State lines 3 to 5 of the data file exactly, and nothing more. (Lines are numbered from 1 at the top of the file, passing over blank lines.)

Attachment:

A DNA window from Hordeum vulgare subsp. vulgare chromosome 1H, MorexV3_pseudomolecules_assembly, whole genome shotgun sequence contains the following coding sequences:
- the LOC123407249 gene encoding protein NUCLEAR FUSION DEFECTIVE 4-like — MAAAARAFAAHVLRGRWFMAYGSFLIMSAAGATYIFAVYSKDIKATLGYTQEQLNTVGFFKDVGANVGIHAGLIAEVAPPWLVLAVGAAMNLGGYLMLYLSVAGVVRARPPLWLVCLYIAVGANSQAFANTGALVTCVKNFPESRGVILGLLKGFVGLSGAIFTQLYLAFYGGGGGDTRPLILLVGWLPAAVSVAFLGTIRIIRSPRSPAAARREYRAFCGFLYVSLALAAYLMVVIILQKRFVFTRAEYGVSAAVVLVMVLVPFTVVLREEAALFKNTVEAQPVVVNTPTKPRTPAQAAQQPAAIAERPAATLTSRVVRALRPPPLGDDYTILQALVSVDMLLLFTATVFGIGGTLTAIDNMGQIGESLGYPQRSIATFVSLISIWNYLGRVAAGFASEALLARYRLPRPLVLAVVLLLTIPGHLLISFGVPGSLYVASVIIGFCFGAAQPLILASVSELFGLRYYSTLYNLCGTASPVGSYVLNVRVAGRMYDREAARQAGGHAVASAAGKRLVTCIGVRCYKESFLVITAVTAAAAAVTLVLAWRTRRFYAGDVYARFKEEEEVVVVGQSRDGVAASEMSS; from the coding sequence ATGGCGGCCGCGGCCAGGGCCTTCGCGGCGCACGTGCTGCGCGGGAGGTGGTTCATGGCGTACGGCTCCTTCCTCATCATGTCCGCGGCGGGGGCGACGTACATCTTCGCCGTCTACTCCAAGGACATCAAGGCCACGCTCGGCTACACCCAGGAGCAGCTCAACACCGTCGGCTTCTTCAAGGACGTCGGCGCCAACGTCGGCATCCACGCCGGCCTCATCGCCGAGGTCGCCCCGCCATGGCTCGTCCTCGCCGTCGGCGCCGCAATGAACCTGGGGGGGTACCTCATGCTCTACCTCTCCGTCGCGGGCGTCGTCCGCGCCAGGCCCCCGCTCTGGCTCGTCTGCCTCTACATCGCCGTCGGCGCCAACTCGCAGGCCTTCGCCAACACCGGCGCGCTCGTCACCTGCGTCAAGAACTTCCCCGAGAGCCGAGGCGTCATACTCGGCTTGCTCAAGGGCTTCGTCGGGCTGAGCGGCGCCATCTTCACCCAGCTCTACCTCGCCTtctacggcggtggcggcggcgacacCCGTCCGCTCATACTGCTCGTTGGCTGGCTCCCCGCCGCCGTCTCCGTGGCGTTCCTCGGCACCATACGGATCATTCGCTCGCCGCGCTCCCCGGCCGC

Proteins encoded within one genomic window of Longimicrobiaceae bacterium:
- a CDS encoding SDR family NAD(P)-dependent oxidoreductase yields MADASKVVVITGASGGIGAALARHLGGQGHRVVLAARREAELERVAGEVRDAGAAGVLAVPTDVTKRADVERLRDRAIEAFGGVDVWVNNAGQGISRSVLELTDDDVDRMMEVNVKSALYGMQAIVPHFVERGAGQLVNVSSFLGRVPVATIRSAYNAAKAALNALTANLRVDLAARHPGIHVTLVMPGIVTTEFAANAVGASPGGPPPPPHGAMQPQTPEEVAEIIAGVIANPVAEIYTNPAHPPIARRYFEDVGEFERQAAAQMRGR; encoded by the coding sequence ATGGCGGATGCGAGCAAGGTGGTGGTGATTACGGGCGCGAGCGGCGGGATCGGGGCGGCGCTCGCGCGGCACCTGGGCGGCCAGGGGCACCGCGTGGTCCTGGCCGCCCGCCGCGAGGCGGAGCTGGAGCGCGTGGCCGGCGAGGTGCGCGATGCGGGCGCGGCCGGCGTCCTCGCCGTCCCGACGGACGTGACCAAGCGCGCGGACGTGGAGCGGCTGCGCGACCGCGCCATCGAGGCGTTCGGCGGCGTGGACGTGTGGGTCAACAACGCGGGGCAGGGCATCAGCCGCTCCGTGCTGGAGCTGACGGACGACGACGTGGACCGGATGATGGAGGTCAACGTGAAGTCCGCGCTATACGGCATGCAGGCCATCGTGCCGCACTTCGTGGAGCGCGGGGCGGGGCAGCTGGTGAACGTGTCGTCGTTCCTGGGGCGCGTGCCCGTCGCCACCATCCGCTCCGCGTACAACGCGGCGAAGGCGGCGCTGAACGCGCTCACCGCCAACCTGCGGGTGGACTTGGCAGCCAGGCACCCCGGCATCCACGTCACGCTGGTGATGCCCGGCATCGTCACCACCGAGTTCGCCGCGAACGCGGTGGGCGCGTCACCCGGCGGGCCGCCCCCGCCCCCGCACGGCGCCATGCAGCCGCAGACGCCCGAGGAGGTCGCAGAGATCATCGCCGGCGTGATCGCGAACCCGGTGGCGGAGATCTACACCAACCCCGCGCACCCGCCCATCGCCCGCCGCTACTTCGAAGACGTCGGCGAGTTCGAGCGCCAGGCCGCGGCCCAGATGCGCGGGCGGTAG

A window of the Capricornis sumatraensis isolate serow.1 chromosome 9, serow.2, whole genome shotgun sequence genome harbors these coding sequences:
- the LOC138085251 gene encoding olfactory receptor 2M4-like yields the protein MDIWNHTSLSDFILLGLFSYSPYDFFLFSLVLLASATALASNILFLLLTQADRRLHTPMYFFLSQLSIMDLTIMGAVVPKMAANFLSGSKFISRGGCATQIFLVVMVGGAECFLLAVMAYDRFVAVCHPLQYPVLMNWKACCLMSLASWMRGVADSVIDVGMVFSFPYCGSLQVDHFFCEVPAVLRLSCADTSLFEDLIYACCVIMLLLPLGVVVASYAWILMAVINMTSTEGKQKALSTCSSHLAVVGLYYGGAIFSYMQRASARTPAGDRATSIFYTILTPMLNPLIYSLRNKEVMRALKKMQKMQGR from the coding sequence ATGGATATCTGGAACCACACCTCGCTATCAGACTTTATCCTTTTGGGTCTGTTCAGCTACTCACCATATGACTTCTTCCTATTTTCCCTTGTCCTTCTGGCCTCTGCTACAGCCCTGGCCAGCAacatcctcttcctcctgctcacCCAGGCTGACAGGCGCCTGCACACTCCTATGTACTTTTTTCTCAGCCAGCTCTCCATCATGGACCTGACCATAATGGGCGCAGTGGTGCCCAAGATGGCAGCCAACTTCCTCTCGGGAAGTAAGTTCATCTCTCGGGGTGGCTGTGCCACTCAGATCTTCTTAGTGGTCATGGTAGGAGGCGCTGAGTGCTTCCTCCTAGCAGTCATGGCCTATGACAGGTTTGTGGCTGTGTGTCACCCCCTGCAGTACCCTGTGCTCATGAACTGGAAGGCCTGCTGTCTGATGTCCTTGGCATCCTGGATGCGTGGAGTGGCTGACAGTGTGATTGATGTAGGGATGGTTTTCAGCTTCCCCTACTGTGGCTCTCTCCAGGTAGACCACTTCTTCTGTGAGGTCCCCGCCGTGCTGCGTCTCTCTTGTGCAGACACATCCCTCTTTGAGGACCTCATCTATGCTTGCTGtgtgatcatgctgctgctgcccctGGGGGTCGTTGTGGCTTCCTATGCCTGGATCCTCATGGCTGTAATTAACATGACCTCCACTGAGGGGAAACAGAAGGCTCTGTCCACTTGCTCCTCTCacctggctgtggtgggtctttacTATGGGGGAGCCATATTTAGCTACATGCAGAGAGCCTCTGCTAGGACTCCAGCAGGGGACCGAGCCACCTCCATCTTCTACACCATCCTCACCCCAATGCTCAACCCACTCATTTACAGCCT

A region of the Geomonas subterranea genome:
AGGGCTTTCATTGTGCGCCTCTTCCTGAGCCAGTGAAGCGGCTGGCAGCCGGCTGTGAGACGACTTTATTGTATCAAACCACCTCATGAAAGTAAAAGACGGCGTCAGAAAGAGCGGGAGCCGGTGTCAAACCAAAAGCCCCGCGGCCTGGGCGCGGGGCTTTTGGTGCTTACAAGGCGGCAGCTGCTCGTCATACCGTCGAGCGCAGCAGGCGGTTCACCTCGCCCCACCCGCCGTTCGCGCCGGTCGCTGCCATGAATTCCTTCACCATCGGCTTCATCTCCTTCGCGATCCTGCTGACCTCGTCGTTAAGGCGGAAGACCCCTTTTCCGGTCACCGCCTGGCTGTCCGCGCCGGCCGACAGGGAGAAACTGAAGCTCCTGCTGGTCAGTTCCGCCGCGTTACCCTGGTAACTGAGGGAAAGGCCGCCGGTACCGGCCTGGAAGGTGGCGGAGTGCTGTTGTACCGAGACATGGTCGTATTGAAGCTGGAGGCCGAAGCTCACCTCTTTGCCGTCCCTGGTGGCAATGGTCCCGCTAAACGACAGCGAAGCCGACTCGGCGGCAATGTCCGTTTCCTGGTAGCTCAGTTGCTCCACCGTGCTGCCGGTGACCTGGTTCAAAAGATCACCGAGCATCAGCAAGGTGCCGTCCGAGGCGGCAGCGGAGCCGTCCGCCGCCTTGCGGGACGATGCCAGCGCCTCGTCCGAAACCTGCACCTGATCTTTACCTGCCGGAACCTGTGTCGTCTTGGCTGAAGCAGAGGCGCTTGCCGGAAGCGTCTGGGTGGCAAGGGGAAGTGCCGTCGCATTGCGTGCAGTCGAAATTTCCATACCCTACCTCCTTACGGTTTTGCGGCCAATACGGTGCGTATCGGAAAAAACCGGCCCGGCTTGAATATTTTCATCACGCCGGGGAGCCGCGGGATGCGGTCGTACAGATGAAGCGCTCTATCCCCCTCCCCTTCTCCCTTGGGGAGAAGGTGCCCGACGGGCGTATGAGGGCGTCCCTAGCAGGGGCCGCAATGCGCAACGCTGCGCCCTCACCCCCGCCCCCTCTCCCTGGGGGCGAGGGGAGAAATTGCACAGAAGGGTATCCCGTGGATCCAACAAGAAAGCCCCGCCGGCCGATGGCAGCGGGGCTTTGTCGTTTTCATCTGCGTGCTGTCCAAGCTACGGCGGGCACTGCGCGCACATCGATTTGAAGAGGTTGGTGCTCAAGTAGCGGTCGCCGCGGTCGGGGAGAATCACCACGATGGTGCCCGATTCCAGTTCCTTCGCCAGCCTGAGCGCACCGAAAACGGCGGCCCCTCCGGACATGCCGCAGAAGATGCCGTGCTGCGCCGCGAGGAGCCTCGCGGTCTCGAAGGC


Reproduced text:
Proteins encoded within one genomic window of Longimicrobiaceae bacterium:
- a CDS encoding SDR family NAD(P)-dependent oxidoreductase yields MADASKVVVITGASGGIGAALARHLGGQGHRVVLAARREAELERVAGEVRDAGAAGVLAVPTDVTKRADVERLRDRAIEAFGGVDVWVNNAGQGISRSVLELTDDDVDRMMEVNVKSALYGMQAIVPHFVERGAGQLVNVSSFLGRVPVATIRSAYNAAKAALNALTANLRVDLAARHPGIHVTLVMPGIVTTEFAANAVGASPGGPPPPPHGAMQPQTPEEVAEIIAGVIANPVAEIYTNPAHPPIARRYFEDVGEFERQAAAQMRGR; encoded by the coding sequence ATGGCGGATGCGAGCAAGGTGGTGGTGATTACGGGCGCGAGCGGCGGGATCGGGGCGGCGCTCGCGCGGCACCTGGGCGGCCAGGGGCACCGCGTGGTCCTGGCCGCCCGCCGCGAGGCGGAGCTGGAGCGCGTGGCCGGCGAGGTGCGCGATGCGGGCGCGGCCGGCGTCCTCGCCGTCCCGACGGACGTGACCAAGCGCGCGGACGTGGAGCGGCTGCGCGACCGCGCCATCGAGGCGTTCGGCGGCGTGGACGTGTGGGTCAACAACGCGGGGCAGGGCATCAGCCGCTCCGTGCTGGAGCTGACGGACGACGACGTGGACCGGATGATGGAGGTCAACGTGAAGTCCGCGCTATACGGCATGCAGGCCATCGTGCCGCACTTCGTGGAGCGCGGGGCGGGGCAGCTGGTGAACGTGTCGTCGTTCCTGGGGCGCGTGCCCGTCGCCACCATCCGCTCCGCGTACAACGCGGCGAAGGCGGCGCTGAACGCGCTCACCGCCAACCTGCGGGTGGACTTGGCAGCCAGGCACCCCGGCATCCACGTCACGCTGGTGATGCCCGGCATCGTCACCACCGAGTTCGCCGCGAACGCGGTGGGCGCGTCACCCGGCGGGCCGCCCCCGCCCCCGCACGGCGCCATGCAGCCGCAGACGCCCGAGGAGGTCGCAGAGATCATCGCCGGCGTGATCGCGAACCCGGTGGCGGAGATCTACACCAACCCCGCGCACCCGCCCATCGCCCGCCGCTACTTCGAAGACGTCGGCGAGTTCGAGCGCCAGGCCGCGGCCCAGATGCGCGGGCGGTAG

A window of the Capricornis sumatraensis isolate serow.1 chromosome 9, serow.2, whole genome shotgun sequence genome harbors these coding sequences: